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Facebook Fling and Twitter Toss: The Risks of Social Computing to Your Computer

Visalia Direct: Virtual Valley
October 2009 Issue
August 26, 2009

Facebook Fling and Twitter Toss:
The Risks of Social Computing to Your Computer

There was a time the greatest risk to a laptop at a coffee shop was the menu. Everyone knows that coffee and keyboards do not mix.

Only a few short years ago, you took a computer to a coffee shop, bookstore, or all-night diner to work. The laptop was for business or school and your greatest worry was locating a free power outlet. Other than the iced mochas I love, tripping on the power cord was the only serious risk to my laptop.

Along came wireless networks and the “Social Web” of Facebook, MySpace, and Twitter. Now, the greatest risk to laptops seems to be rage.

According to an August report on CNet, a technology news Web site, computer technicians suddenly find they have to explain to laptop users that warranties don’t cover damage caused by computing while angry. Techs have started to refer to the incidents by a series of humorous descriptions including “Facebook Fury” and “Tweet Rage.”

Examples cited by technicians frequently included jealousy and online arguments.

Seeing a “flirty” comment on your boyfriend’s profile or a photo of your girlfriend with someone you don’t know seems to be a reason to fling a laptop off a table. Apparently, small netbooks are also easily thrown — even in a crowded coffee shop. I can only imagine the reaction of other patrons as they duck to avoid a flying computer.

The techs also report netbooks and notebooks being abused as coasters for hot coffee. Heat damages the LCD screen, causing discoloration or dead pixels. Sometimes the heat is enough to slightly melt the plastic case.

Screens are fragile and expensive to repair.

Asking my friends, I located one who admitted to slamming a laptop shut in anger with his iPod “earbuds” near the spacebar. It turns out that a replacement screen for a large laptop is about $500, including labor.

“I received an instant message from a coworker telling me the work schedule had changed, after I had made plans.”

While I understand how annoying it is to have plans change, slamming a laptop lid shut seems to be an expensive expression of anger.

I’m sure thousands of lids are closed with various items still on the computer keyboard. Honestly, I have started to close the lid of my laptop with a highlighter on the keyboard. If you’re closing the lid slowly, you notice something isn’t quite right. But if you are angry, slamming the lid down, the result isn’t going to be pretty.

I have also dropped a notebook computer. Though the corner was dented, there was no other damage. But, this was a computer with a metal case. It seems designed for people like me who trip on power cords. Thankfully, my MacBook Pro has a “MagSafe” power cord that disconnects before the computer is pulled to the floor.

I cannot imagine throwing my computer. I am too cheap to replace it.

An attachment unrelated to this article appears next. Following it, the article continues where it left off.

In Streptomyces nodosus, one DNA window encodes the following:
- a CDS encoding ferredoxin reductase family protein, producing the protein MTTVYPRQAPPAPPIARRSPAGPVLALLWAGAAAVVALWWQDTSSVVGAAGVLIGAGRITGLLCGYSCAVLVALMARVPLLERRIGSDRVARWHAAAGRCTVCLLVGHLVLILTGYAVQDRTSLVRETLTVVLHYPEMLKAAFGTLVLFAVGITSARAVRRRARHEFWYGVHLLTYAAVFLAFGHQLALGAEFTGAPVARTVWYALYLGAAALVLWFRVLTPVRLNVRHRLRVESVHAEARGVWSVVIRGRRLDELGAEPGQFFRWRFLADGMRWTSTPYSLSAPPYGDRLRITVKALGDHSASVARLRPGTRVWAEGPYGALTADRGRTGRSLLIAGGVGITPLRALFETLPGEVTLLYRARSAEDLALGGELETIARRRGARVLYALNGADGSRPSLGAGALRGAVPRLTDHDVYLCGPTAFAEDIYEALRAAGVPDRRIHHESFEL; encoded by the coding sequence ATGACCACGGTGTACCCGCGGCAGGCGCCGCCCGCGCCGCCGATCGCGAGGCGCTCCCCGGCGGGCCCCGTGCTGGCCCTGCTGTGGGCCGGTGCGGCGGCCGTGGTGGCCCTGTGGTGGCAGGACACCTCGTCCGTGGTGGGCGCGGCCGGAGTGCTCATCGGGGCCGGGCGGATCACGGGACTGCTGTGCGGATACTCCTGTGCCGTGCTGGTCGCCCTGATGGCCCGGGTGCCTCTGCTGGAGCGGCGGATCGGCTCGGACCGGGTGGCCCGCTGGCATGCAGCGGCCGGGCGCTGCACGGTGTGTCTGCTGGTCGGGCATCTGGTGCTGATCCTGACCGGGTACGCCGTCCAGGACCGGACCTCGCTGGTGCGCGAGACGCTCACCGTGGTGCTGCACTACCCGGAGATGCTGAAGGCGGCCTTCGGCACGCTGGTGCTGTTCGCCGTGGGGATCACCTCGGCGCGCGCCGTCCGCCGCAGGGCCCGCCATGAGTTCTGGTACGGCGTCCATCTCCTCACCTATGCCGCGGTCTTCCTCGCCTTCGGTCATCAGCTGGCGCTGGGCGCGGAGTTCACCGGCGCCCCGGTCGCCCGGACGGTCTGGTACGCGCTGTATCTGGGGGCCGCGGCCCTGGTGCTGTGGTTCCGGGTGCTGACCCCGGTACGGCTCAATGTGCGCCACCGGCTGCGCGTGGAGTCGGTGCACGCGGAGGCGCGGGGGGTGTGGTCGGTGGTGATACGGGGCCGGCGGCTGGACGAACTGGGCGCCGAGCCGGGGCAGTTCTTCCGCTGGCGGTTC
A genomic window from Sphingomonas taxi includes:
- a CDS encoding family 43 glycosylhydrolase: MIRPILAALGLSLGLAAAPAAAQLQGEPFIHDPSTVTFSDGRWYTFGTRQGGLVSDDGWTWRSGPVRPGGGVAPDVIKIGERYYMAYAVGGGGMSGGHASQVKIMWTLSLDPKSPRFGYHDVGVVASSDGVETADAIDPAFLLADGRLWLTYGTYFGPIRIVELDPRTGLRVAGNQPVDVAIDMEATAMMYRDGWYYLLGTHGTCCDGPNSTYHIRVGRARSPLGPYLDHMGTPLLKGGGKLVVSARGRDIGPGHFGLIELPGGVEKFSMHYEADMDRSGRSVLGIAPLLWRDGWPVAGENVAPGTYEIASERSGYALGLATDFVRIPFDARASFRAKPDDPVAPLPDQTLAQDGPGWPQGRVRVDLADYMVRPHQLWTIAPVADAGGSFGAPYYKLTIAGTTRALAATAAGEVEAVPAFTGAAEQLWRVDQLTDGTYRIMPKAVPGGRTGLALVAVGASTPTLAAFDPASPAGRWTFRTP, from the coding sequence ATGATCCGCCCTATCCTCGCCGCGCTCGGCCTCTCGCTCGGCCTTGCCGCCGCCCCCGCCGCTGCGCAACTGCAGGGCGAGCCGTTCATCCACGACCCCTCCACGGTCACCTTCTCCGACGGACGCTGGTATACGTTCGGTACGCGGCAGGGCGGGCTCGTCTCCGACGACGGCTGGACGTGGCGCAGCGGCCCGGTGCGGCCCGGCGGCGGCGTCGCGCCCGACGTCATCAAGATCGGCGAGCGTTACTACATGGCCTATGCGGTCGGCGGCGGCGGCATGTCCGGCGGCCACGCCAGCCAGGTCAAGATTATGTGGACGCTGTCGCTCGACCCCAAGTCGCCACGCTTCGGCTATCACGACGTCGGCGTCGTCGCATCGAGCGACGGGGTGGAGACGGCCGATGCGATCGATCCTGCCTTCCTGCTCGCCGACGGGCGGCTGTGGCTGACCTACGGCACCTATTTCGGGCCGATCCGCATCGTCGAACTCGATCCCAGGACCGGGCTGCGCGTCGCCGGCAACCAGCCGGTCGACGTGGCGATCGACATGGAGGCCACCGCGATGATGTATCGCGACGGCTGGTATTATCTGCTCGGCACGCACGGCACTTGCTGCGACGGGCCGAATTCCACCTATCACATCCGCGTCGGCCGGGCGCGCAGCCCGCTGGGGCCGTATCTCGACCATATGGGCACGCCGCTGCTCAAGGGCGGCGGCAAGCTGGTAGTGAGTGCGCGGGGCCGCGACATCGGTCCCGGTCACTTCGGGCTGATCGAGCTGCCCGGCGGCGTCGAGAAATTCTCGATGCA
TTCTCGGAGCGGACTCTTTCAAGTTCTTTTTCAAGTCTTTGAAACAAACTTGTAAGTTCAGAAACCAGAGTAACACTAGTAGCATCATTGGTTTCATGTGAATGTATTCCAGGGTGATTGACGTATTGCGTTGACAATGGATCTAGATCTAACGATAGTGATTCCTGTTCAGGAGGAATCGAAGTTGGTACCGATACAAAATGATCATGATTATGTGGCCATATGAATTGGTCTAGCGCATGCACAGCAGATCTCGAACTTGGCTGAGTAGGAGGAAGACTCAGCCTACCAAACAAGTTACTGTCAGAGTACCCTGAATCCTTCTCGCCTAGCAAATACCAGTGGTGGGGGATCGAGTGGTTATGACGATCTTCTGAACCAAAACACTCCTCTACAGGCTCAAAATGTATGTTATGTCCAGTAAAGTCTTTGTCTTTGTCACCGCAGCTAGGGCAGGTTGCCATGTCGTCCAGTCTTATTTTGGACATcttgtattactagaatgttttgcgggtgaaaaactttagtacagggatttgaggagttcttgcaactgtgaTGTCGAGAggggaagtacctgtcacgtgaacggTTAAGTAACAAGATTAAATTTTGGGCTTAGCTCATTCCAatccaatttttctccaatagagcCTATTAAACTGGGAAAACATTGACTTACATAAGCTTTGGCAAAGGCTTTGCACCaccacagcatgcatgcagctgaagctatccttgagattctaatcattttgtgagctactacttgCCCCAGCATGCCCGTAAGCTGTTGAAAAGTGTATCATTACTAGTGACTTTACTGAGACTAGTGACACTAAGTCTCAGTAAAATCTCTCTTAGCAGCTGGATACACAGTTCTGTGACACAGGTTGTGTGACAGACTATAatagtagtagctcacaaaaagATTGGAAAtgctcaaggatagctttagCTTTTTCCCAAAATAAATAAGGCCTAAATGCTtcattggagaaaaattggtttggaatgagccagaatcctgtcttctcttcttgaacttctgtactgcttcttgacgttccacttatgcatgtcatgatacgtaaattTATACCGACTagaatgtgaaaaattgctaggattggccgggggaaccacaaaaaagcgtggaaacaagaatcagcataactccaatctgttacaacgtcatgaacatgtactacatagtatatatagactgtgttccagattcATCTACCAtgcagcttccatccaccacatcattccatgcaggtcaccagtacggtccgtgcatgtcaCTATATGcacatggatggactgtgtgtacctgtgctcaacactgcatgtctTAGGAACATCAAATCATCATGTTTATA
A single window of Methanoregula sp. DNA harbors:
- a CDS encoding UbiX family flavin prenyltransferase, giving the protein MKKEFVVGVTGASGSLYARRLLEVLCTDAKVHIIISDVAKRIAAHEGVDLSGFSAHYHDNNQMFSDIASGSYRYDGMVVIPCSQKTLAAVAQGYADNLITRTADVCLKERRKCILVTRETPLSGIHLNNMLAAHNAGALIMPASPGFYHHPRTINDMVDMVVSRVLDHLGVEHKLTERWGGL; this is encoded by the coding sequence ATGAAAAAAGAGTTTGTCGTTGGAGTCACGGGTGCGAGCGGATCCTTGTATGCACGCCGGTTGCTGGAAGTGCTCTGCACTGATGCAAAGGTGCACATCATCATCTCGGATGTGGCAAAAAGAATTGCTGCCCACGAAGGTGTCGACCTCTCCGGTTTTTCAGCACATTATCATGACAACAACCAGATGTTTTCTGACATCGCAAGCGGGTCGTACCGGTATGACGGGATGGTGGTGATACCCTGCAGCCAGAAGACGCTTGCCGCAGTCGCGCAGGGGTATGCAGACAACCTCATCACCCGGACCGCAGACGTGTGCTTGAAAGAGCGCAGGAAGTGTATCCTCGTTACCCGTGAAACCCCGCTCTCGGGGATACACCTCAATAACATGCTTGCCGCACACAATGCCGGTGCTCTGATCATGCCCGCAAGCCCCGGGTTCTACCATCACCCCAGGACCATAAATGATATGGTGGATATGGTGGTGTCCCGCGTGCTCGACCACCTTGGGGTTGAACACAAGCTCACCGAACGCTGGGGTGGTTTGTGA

Most consumer portable computers are designed to be as light as possible. The smaller and lighter, the more appealing a notebook or netbook is. We’ve gone from large metal “luggable” computers to one-pound plastic netbooks. These are not rugged computers.

I remember the first “portable” computers. They were the size of the large metal IBM PC/XT, with a nine-inch or smaller screen on the front. A Kaypro II weighed more than 25 pounds and came a wheeled carrier. The keyboard was a full-sized, heavy metal monster that snapped to the front to cover the screen and floppy drive. The keyboard alone weighed nearly six pounds — more than my wife’s 12-inch PowerBook.

You’d never through a Kaypro at the coffee shop. I don’t think I could toss one without spinning like a shot-putter. More likely, I’d end up with a hernia. But it is easy to toss a one-pound netbook.

The other major difference is that there was no Web in the 1980s. You could “chat” on CompuServe, but that meant you were attached to a bulky modem by phone cable. Few of my friends, and none of my family, were online.

Social networks have changed everything. Friends and family, not to mention coworkers, are online sharing everything. Sharing has become an impulse.

Wireless networking, cell phones, and Blackberry devices have made it hard to resist being connected at all times and in all places. A day without Facebook or Twitter? My students would rather give up television or video games. Still, maybe they should take breaks from technology.

I had a student who threw her Blackberry in disgust and managed to strike the center of her Sony Vaio’s screen, knocking the computer to the floor. Unlike the cheap netbooks from other vendors, the Sony is an expensive little computer with a lot of nice features. Sadly, it became unhinged when it struck the floor, two halves bouncing apart.

A computer of any size should not be the target of a Blackberry or iPhone.

When I mentioned this column on Facebook, one of my friends observed that some people are simply immature. Throwing things certainly doesn’t convey maturity.

Maybe some anger management would help.

The smaller and lighter, the more fragile a portable computer is. Netbooks tend to be more fragile than their larger siblings.
Computer screens are thin and easily damaged. Never slam a lid shut. Also, make sure there is nothing on the keyboard before you close the lid.
Netbooks are not coasters, Frisbees, or SuperBalls. They definitely don’t fly or bounce very well.


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